A corporation run by Lucy Mirando (Tilda Swinton) finds a new breed of ‘super pig’ and sends 26 piglets to be raised in different farms across the world. 10 years later, with the pigs fully grown, the company reclaim their property. Mija (Seo-Hyun Ahn), a little girl from South Korea, has become attached to her pig Okja and sets about saving her from the chop.
South Korean director Joon-ho Bong (whose last film was the well-received Snowpiercer) is far from a conventional filmmaker, and Okja is the perfect example of that. In fact the title character herself is the perfect example. Some kind of CGI pig/dog/hippo hybrid the size of a small lorry, the super pig is brilliantly designed and quite extraordinarily brought to life by the special effects team. From the subtle movements of hair on its back to a dramatic police chase through a shop in Seoul, Okja feels real. In fact, if it wasn’t such a strange creation, it would be hard to tell it was CGI.
Perhaps at times Okja doesn’t quite seem to know what kind of film it wants to be. Tonally it shifts from flatulence comedy to themes of anti-capitalism and animal rights. Each aspect is done very well but it doesn’t quite blend together. It’s got heart, soul and a great sense of humour but feels a little disjointed at times.
The first third is excellent, with Bong showing off his CGI creation in a series of stunning shots in the Korean mountains. The interaction between Mija and her pet pig are a joy to watch. As the film progresses to Seoul and New York it becomes darker and slightly dreary. This effectively reflects the story and achieves exactly what Bong wanted, but you are left longing for the vibrant countryside.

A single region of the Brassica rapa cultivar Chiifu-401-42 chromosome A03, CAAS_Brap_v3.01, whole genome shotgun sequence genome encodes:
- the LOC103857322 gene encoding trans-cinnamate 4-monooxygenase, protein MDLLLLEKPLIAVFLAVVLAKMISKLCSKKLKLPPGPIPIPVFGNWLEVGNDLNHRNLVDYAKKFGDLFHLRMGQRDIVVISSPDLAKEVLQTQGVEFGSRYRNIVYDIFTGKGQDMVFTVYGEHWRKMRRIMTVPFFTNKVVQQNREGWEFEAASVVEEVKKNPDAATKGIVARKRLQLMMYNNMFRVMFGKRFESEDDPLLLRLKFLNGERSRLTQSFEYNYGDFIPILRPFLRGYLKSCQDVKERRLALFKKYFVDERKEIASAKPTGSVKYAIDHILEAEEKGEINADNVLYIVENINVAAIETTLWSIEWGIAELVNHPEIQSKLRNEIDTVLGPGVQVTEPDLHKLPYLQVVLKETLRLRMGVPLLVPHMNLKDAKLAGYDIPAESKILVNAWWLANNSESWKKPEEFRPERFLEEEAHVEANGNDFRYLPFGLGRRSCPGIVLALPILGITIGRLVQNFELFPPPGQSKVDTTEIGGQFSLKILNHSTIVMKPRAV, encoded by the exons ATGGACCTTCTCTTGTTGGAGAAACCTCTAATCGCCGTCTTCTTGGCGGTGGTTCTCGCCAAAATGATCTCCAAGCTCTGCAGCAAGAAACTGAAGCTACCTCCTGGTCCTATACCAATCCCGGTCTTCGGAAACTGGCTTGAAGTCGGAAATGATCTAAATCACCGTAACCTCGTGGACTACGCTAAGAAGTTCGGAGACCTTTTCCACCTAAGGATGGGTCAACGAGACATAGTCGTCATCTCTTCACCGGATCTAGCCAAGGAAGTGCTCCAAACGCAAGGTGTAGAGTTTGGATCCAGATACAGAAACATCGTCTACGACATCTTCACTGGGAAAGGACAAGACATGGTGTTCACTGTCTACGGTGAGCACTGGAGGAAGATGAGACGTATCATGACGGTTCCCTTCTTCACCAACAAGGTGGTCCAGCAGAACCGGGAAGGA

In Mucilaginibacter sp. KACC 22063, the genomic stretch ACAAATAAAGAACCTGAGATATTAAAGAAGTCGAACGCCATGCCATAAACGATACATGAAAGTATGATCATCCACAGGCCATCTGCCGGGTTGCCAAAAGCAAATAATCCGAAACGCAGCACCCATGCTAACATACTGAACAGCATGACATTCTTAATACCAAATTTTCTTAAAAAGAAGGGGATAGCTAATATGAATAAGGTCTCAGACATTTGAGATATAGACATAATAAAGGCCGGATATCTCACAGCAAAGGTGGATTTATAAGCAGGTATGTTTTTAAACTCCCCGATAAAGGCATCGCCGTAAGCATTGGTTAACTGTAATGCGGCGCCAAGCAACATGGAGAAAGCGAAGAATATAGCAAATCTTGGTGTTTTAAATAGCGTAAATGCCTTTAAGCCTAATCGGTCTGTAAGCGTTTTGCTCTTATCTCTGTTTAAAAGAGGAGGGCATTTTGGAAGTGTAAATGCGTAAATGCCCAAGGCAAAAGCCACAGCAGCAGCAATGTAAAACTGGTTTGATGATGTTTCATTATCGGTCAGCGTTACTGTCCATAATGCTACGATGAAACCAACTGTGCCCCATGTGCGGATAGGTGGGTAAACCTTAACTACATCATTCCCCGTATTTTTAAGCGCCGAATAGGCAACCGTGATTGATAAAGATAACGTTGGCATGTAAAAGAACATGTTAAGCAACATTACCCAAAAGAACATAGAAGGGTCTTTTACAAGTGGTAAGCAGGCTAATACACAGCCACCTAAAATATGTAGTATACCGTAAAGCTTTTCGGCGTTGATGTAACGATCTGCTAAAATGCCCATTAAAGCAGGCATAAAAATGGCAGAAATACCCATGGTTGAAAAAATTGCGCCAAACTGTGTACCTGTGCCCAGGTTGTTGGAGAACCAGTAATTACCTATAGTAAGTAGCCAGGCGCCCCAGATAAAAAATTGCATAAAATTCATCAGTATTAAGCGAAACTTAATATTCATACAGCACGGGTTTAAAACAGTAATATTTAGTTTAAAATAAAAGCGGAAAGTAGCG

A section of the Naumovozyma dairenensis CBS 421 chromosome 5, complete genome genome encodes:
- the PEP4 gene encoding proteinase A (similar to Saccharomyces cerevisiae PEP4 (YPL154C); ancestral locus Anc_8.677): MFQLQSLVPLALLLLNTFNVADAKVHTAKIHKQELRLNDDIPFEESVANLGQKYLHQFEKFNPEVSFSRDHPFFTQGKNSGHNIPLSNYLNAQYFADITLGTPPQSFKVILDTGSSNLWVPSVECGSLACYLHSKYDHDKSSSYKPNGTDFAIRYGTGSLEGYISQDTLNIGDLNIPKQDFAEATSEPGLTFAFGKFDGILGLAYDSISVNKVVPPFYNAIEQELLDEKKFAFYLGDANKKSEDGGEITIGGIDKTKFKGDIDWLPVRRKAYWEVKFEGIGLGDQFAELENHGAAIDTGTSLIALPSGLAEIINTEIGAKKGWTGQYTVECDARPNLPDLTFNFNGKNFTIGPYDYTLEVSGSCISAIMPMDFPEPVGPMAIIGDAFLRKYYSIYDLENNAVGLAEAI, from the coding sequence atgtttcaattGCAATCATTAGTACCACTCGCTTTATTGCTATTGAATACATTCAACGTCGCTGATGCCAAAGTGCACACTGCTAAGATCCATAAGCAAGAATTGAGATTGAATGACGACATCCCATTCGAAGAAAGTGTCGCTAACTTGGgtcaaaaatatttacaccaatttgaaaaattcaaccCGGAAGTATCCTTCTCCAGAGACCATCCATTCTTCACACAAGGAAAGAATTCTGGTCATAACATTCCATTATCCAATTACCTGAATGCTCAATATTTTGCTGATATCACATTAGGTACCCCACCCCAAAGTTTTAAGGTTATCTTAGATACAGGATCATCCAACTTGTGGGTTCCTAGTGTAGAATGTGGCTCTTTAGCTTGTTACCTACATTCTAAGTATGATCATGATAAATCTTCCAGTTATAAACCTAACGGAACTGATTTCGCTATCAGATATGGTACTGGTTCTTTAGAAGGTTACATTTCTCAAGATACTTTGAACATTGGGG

“The end result
is completely mad.”
As the focus switches from the extraordinary nature of Okja to the intentions of the human characters, it’s lucky they have such a great cast. Swinton is fantastic, as is Paul Dano as the leader of an animal rights movement. Young Seo-Hyun Ahn does a great job holding the film together but the star is Jake Gyllenhaal as wacky TV zoologist Johnny Wilcox. You can tell Gyllenhaal threw himself into the role and just had fun with it. The end result is completely mad, but layered too and fascinating to watch.
As the film approaches its climax it continues to get darker and there are some distressing moments in there, particularly in a slaughterhouse which evokes the atmosphere of a concentration camp. Despite the adorable title character, this isn’t a children’s film. It’s more of a think-piece tale crafted by the independent sensibility of its filmmaker.
Despite the tonal issues, Okja is a totally charming film that has a powerful message at its heart. With a strong visual sense, great performances and an emotional hook, Netflix’s latest feature film may just turn you vegan.